Nurses are on the frontlines of increasing access to health care and as a nurse, my first priority is always the patient. There was a recent case that demonstrates the importance of the role of nursing in achieving needed services for patients. In this case, a young person was a victim of sexual assault resulting in HIV exposure. The MidAtlantic AETC had conducted training on post-exposure prophylaxis (PEP) and one of our participants in that training was responsible for making sure that the patient received nPEP.
What is a dental emergency?
I often get this question from non-dental personnel including case managers, physician assistants, nurses and nurse practitioners. The following is a quick list of questions you can ask patients to guide dental referrals for emergency care:
A recent study that was conducted among 1200 HIV patient of whom 600 each belonged to with ART and without ART and the occurrence of oral candidiasis and oral hairy leukoplakia. This study shows that oral candidiasis and leukoplakia was less among patients on ART as well as a decrease in the number of opportunistic infections. This is important as oral manifestations might serve as an important marker for monitoring restoration of immune function and ART failure.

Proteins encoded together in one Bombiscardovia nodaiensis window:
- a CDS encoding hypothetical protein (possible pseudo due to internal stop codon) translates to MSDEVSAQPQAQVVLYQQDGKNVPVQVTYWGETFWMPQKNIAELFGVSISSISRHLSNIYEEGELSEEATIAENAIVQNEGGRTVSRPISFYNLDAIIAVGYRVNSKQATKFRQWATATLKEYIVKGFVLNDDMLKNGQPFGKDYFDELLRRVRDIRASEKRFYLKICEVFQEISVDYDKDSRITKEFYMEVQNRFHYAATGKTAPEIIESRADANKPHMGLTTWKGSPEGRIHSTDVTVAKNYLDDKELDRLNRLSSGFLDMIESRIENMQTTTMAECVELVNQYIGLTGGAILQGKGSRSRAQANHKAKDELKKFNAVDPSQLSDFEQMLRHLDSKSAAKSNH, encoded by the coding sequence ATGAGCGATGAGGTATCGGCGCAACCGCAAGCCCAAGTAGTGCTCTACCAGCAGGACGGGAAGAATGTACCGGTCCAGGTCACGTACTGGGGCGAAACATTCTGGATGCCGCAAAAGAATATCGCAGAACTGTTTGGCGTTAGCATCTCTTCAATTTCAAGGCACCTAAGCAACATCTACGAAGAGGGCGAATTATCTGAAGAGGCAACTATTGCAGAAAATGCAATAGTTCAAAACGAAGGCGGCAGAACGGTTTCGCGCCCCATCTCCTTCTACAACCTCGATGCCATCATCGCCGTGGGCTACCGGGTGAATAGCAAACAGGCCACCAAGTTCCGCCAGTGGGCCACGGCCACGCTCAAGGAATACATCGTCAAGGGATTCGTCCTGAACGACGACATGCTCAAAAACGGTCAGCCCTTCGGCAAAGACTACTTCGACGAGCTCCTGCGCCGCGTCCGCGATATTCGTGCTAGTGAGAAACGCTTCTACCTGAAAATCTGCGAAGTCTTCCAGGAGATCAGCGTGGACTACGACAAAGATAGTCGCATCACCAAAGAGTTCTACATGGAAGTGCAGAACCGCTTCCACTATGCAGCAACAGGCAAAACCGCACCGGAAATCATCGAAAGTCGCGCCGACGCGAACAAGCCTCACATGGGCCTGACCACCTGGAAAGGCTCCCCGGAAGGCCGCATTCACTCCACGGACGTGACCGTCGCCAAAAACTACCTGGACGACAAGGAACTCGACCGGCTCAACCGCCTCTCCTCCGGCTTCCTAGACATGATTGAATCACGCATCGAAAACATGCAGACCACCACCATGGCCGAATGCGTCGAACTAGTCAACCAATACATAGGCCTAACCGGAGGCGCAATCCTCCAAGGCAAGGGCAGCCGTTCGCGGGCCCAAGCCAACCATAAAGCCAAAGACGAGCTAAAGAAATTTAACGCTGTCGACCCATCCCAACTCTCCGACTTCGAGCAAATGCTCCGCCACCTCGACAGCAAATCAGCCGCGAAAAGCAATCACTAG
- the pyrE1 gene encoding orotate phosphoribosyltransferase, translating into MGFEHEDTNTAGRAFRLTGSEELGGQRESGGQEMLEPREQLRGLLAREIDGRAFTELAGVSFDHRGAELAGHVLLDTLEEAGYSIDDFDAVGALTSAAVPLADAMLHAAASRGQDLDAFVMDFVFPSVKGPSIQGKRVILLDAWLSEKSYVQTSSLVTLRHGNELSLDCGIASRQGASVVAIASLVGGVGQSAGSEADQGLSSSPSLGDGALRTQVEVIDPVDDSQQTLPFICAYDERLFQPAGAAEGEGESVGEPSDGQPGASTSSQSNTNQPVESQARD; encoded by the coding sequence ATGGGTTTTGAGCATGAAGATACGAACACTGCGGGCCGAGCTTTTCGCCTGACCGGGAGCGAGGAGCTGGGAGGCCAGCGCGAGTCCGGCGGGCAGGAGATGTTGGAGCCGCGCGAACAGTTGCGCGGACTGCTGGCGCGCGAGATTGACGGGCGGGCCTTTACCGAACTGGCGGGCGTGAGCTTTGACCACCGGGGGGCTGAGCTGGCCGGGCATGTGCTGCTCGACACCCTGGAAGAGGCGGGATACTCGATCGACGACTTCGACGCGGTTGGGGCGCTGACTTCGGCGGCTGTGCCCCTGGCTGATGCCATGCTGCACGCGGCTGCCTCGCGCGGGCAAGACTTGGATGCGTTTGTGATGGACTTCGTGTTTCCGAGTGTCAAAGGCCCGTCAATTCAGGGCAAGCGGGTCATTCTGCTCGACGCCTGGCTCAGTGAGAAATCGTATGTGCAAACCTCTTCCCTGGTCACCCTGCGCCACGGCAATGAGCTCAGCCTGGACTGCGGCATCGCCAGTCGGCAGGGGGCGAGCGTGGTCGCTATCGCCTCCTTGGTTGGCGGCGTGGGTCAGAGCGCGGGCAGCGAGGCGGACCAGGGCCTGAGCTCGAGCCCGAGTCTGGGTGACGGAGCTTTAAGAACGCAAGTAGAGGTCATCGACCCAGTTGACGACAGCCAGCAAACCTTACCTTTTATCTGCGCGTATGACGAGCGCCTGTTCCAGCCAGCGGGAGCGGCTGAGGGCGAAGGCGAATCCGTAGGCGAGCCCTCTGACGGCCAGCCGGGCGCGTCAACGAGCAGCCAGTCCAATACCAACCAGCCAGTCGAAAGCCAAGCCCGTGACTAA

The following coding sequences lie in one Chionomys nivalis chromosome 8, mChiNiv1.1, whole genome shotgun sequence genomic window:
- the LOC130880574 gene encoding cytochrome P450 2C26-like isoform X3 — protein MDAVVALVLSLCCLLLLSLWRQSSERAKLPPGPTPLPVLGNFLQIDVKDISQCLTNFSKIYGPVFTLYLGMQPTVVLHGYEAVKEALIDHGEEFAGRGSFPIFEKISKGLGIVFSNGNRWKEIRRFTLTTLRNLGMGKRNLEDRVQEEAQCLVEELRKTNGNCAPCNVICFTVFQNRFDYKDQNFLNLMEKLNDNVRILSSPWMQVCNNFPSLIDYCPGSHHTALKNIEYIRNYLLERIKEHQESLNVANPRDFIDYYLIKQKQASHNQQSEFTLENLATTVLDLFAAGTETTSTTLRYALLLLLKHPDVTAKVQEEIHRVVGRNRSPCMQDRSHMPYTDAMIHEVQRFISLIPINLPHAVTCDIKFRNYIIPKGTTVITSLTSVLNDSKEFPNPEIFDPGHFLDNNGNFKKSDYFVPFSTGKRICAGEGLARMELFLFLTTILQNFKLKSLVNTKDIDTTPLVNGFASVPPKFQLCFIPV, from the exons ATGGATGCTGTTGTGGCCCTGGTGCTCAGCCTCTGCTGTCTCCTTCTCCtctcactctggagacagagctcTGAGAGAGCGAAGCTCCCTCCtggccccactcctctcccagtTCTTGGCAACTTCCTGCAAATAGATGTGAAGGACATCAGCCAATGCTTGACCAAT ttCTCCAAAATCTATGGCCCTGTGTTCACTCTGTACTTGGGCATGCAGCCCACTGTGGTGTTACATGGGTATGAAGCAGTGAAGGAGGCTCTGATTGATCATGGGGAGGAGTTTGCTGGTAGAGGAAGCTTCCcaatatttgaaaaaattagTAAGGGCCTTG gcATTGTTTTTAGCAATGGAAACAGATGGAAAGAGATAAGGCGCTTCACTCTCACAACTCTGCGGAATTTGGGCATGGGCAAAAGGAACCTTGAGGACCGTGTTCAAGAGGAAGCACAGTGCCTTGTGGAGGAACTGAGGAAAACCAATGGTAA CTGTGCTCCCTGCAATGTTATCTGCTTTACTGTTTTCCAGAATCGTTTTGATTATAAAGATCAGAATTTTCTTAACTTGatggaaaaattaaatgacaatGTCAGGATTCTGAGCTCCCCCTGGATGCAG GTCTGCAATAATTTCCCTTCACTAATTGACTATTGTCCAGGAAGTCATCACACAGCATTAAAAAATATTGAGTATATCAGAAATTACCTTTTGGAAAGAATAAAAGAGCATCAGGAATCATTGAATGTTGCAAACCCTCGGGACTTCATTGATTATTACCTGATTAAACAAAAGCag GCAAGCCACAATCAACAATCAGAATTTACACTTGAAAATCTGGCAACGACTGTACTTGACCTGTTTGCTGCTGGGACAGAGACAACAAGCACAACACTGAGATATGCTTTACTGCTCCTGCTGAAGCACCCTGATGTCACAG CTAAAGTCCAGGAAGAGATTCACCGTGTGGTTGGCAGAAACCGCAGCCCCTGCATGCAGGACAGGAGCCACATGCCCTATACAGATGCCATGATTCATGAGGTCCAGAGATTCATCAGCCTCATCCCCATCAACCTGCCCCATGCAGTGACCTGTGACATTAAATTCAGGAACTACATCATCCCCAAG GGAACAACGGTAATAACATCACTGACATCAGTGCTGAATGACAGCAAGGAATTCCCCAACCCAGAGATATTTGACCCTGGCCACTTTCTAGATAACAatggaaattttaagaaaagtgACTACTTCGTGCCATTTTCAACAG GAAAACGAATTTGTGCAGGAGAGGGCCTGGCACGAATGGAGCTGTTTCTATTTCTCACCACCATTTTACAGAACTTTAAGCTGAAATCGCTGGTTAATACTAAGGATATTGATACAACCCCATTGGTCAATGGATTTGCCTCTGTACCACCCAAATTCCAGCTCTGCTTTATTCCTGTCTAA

The question I most commonly get asked by oral health providers is...
Do I pre-medicate patients based on a high viral load and low CD4 count?
In the United States, it is estimated that 1.1 million people are living with HIV.
The U.S. Department of Health and Human Services currently recommends that every person living with HIV begin antiretroviral therapy (ART) as soon as possible after diagnosis.
According to a new study published in the Journal Annals of Internal Medicine, one in nine American men is infected with the oral form of the human papillomavirus (HPV). Nationwide, rates of oral HPV infection are 11.5% of men vs. 3.2% women. HPV 16, the most common type of high-risk HPV and known to contribute to head and neck cancers, was six times higher in men than women.
I had the honor to help develop the first legal syringe access program (SAP) in Atlantic City, NJ, almost 10 years ago. In 2006, the New Jersey legislature passed the Blood-Borne Disease Harm Reduction Act, which allowed for the establishment of up to six pilot SAPs in NJ; however, approval from each selected city’s government was required before opening.
Doravirine (DOR) is an investigational NNRTI that currently is being developed in a coformulation with TDF and FTC. A Phase 3 comparison of DOR + 2 NRTIs (87% of study subjects were given TDF/FTC) and DRV/r + 2 NRTIs in initial therapy was presented at CROI earlier this year (DRIVE-FORWARD); the DOR arm was found to be noninferior to the DRV arm (see CROI 2017: Doravirine Noninferior to Darunavir + Ritonavir in Initial Treatment).